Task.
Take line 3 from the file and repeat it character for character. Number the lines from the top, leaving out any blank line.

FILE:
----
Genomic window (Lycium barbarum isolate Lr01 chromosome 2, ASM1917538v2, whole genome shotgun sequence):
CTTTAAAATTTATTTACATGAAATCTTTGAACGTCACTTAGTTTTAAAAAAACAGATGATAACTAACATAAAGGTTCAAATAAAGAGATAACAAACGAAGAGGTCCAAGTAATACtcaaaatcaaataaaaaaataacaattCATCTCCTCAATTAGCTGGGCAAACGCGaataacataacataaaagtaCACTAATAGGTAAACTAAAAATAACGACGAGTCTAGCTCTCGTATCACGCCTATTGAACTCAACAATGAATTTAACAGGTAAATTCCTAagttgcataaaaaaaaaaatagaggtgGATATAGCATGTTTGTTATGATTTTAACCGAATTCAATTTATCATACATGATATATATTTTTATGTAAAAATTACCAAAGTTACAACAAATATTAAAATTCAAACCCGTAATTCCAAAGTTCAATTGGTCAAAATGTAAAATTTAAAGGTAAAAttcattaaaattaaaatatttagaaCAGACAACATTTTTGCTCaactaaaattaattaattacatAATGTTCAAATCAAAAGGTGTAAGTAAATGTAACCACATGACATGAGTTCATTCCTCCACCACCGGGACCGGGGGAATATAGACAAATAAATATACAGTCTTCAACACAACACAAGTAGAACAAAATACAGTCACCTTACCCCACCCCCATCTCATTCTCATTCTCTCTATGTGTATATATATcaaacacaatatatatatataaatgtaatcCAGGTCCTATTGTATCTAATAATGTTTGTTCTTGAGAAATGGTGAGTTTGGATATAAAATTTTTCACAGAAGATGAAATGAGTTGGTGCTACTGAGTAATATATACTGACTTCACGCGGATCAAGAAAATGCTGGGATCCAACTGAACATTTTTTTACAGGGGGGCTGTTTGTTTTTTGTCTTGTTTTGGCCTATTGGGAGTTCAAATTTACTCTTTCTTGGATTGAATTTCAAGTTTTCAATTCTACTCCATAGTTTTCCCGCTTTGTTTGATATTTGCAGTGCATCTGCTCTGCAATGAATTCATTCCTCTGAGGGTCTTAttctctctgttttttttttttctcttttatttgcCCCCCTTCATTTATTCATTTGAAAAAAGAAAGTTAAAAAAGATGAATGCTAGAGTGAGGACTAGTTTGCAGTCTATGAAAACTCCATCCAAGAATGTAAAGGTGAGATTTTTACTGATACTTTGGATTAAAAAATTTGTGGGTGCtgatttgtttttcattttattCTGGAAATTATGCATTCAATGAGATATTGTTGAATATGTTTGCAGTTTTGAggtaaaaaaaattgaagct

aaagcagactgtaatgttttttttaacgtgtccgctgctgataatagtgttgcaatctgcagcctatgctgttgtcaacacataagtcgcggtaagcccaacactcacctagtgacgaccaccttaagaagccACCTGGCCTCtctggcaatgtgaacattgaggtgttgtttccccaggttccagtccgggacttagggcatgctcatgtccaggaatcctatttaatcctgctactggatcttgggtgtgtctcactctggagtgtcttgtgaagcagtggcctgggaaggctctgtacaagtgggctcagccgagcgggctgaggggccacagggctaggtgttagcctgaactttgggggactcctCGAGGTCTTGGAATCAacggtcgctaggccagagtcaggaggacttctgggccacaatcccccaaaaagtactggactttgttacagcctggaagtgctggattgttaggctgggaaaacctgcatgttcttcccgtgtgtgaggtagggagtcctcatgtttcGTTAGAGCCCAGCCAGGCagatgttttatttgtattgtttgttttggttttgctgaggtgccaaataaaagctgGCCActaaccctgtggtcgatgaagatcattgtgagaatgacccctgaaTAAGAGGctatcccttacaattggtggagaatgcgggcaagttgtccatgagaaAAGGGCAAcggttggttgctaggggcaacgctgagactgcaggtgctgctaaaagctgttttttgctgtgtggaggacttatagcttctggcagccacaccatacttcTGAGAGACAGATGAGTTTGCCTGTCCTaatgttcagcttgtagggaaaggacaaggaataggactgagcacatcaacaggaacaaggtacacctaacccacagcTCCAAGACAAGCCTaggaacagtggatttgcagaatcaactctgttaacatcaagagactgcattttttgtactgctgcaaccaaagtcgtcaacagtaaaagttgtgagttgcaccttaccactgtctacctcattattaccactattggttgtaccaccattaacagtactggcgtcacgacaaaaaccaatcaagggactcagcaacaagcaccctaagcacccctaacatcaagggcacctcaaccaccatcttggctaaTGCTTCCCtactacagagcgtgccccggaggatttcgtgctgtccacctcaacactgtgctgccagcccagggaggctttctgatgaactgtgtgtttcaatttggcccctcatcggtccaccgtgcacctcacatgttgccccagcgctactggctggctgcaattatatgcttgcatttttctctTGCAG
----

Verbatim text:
aaagcagactgtaatgttttttttaacgtgtccgctgctgataatagtgttgcaatctgcagcctatgctgttgtcaacacataagtcgcggtaagcccaacactcacctagtgacgaccaccttaagaagccACCTGGCCTCtctggcaatgtgaacattgaggtgttgtttccccaggttccagtccgggacttagggcatgctcatgtccaggaatcctatttaatcctgctactggatcttgggtgtgtctcactctggagtgtcttgtgaagcagtggcctgggaaggctctgtacaagtgggctcagccgagcgggctgaggggccacagggctaggtgttagcctgaactttgggggactcctCGAGGTCTTGGAATCAacggtcgctaggccagagtcaggaggacttctgggccacaatcccccaaaaagtactggactttgttacagcctggaagtgctggattgttaggctgggaaaacctgcatgttcttcccgtgtgtgaggtagggagtcctcatgtttcGTTAGAGCCCAGCCAGGCagatgttttatttgtattgtttgttttggttttgctgaggtgccaaataaaagctgGCCActaaccctgtggtcgatgaagatcattgtgagaatgacccctgaaTAAGAGGctatcccttacaattggtggagaatgcgggcaagttgtccatgagaaAAGGGCAAcggttggttgctaggggcaacgctgagactgcaggtgctgctaaaagctgttttttgctgtgtggaggacttatagcttctggcagccacaccatacttcTGAGAGACAGATGAGTTTGCCTGTCCTaatgttcagcttgtagggaaaggacaaggaataggactgagcacatcaacaggaacaaggtacacctaacccacagcTCCAAGACAAGCCTaggaacagtggatttgcagaatcaactctgttaacatcaagagactgcattttttgtactgctgcaaccaaagtcgtcaacagtaaaagttgtgagttgcaccttaccactgtctacctcattattaccactattggttgtaccaccattaacagtactggcgtcacgacaaaaaccaatcaagggactcagcaacaagcaccctaagcacccctaacatcaagggcacctcaaccaccatcttggctaaTGCTTCCCtactacagagcgtgccccggaggatttcgtgctgtccacctcaacactgtgctgccagcccagggaggctttctgatgaactgtgtgtttcaatttggcccctcatcggtccaccgtgcacctcacatgttgccccagcgctactggctggctgcaattatatgcttgcatttttctctTGCAG